Journal cover Journal topic
Hydrology and Earth System Sciences An interactive open-access journal of the European Geosciences Union
doi:10.5194/hess-2016-350
© Author(s) 2016. This work is distributed
under the Creative Commons Attribution 3.0 License.
Research article
26 Jul 2016
Review status
A revision of this discussion paper is under review for the journal Hydrology and Earth System Sciences (HESS).
Hydrological threats for riparian wetlands of international importance – a global quantitative and qualitative analysis
Christof Schneider1, Martina Flörke1, Lucia De Stefano2, and Jacob D. Petersen-Perlman3 1Center for Environmental Systems Research, University of Kassel, Kassel, Germany
2Department of Geodynamics, Complutense University of Madrid, Madrid, Spain
3Department of Geography, Western Oregon University, Monmouth, Oregon, USA
Abstract. Riparian wetlands have been reportedly disappearing at an accelerating rate. Their ecological integrity as well as their vital ecosystem services for mankind depend on regular inundation patterns of natural flow regimes. However, river hydrology has been altered worldwide. Dams cause less variable flow regimes and water abstractions decrease the amount of flow so that ecologically important flood pulses are often reduced. Given growing population pressure and projected climate change, immediate action is required. Adaptive dam management, sophisticated environmental flow provisions, water use efficiency enhancement, and improved flood management plans are necessary for a sustainable path into the future. Their implementation, however, is often a complex task. This paper aims at identifying hydrological threats for 93 Ramsar sites, many of which are located in transboundary basins. First, the WaterGAP3 modeling framework is used to quantitatively compare current and future modified flow regimes to natural flow conditions. Results show that current water resource management seriously impairs riparian wetland inundation at 29 % of the analyzed sites. Further 8 % experience significantly reduced flood pulses. In the future, Eastern Europe, Western Asia as well as central South America could be hotspots of further flow modifications due to climate change. Second, impacts on riparian wetland flooding are qualitatively assessed. New dam initiatives in the upstream areas were compiled to estimate the potential for future flow modifications. They currently take place in one third of the upstream areas and are likely to impair especially wetlands located in South America, Africa, Asia and the Balkan Peninsula. Further qualitative results address the capacity to act for each site by evaluating whether upstream water resource availability and the existing legal and institutional framework could support the implementation of conservation measures.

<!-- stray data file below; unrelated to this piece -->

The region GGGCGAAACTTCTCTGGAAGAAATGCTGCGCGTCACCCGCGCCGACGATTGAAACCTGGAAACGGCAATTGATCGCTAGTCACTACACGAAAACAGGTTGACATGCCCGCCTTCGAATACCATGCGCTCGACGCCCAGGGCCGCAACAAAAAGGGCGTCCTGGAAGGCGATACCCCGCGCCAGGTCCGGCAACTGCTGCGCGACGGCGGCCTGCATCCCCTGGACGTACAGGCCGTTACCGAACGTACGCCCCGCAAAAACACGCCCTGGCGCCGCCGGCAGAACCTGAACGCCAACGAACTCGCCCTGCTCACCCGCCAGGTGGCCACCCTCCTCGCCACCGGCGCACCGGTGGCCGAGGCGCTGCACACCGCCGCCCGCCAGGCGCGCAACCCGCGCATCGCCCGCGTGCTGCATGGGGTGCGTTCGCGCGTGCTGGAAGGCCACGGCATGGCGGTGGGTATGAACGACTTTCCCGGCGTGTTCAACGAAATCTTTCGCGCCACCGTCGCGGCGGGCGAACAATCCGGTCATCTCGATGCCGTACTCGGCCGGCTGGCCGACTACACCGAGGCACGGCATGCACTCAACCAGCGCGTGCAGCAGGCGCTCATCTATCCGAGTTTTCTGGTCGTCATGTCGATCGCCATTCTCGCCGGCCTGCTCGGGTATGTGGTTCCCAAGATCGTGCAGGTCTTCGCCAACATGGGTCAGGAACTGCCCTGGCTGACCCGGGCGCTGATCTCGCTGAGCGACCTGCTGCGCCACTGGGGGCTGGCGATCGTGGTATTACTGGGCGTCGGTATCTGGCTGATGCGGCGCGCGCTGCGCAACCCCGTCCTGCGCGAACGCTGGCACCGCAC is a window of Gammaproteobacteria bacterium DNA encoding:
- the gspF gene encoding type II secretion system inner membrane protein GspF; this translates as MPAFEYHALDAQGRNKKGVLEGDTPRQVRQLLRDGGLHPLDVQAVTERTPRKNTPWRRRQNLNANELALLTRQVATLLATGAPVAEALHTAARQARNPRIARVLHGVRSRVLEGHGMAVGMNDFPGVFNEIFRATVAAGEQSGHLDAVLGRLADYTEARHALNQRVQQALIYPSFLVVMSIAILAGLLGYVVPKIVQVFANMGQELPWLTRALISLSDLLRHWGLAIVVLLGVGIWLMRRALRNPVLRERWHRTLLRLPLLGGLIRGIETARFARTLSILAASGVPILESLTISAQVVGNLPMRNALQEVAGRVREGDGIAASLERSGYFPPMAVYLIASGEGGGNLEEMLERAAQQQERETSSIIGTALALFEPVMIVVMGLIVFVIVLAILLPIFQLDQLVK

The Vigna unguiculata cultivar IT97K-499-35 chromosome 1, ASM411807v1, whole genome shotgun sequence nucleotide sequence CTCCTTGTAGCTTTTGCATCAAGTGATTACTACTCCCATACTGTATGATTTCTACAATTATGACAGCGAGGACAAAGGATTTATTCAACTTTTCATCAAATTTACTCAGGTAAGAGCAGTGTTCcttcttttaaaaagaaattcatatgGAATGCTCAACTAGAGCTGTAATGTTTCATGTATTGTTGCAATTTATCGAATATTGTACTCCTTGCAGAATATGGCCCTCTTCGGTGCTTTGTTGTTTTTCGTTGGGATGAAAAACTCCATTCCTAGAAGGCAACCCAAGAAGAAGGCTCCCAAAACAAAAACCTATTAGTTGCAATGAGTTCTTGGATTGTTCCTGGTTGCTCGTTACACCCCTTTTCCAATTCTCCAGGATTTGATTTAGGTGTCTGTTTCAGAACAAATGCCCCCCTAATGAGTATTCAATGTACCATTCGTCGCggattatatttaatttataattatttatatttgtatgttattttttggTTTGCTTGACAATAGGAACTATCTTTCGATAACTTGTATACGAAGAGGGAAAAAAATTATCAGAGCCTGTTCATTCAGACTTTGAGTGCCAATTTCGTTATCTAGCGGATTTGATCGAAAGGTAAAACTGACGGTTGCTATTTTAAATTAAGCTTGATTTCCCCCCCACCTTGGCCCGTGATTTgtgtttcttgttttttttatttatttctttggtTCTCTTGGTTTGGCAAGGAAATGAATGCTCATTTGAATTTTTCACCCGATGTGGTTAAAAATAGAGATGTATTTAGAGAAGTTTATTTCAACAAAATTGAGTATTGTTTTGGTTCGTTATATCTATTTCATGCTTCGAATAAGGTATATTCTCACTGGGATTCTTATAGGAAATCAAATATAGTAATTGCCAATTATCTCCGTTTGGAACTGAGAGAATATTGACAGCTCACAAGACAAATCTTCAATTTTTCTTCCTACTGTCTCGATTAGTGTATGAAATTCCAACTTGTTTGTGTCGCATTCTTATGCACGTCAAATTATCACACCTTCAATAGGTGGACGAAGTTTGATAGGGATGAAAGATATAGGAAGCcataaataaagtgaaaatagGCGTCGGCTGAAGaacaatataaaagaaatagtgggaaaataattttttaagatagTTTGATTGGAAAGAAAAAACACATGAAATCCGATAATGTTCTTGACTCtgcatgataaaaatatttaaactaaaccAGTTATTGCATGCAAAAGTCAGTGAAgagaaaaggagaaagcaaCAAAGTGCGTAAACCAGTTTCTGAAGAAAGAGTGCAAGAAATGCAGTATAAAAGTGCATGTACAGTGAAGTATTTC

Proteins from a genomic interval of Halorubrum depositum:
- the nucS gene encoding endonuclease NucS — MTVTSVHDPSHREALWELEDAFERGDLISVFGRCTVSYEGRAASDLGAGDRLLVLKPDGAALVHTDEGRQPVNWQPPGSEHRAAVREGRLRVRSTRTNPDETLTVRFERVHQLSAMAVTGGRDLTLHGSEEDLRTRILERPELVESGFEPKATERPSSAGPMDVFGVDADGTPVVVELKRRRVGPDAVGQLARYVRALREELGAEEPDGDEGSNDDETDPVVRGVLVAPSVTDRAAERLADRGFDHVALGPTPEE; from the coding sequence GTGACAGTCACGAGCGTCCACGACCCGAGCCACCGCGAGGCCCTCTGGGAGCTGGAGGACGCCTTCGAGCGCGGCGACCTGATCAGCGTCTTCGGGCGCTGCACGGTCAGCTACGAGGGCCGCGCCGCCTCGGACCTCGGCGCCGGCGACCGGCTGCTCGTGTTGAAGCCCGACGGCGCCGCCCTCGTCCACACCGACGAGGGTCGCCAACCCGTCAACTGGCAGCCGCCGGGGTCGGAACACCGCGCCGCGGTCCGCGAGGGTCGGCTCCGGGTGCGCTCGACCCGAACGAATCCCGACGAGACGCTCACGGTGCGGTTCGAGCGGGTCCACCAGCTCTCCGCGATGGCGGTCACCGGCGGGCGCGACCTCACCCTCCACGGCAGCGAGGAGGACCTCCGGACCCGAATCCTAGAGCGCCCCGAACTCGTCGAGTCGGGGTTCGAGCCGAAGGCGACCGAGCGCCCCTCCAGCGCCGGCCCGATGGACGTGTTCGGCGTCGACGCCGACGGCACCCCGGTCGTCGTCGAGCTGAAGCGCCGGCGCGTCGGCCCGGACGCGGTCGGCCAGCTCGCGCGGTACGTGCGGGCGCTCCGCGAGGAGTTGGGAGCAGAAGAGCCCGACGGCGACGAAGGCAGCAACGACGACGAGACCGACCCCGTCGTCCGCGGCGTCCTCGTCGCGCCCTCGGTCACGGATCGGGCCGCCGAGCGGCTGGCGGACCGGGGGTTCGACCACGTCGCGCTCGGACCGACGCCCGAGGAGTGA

Citation: Schneider, C., Flörke, M., De Stefano, L., and Petersen-Perlman, J. D.: Hydrological threats for riparian wetlands of international importance – a global quantitative and qualitative analysis, Hydrol. Earth Syst. Sci. Discuss., doi:10.5194/hess-2016-350, in review, 2016.
Christof Schneider et al.
Christof Schneider et al.
Christof Schneider et al.

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Short summary
Riparian wetlands are disappearing worldwide due to altered river hydrology. The WaterGAP3 model is used to compare modified to natural flow regimes at 93 Ramsar sites. Results show that water resource management seriously impairs inundation patterns at 29 % of the sites. New dam initiatives are likely to affect especially wetlands located in South America, Africa, Asia and the Balkan Peninsula. Hotspots for climate change impacts could be Eastern Europe and South America.
Riparian wetlands are disappearing worldwide due to altered river hydrology. The WaterGAP3 model...
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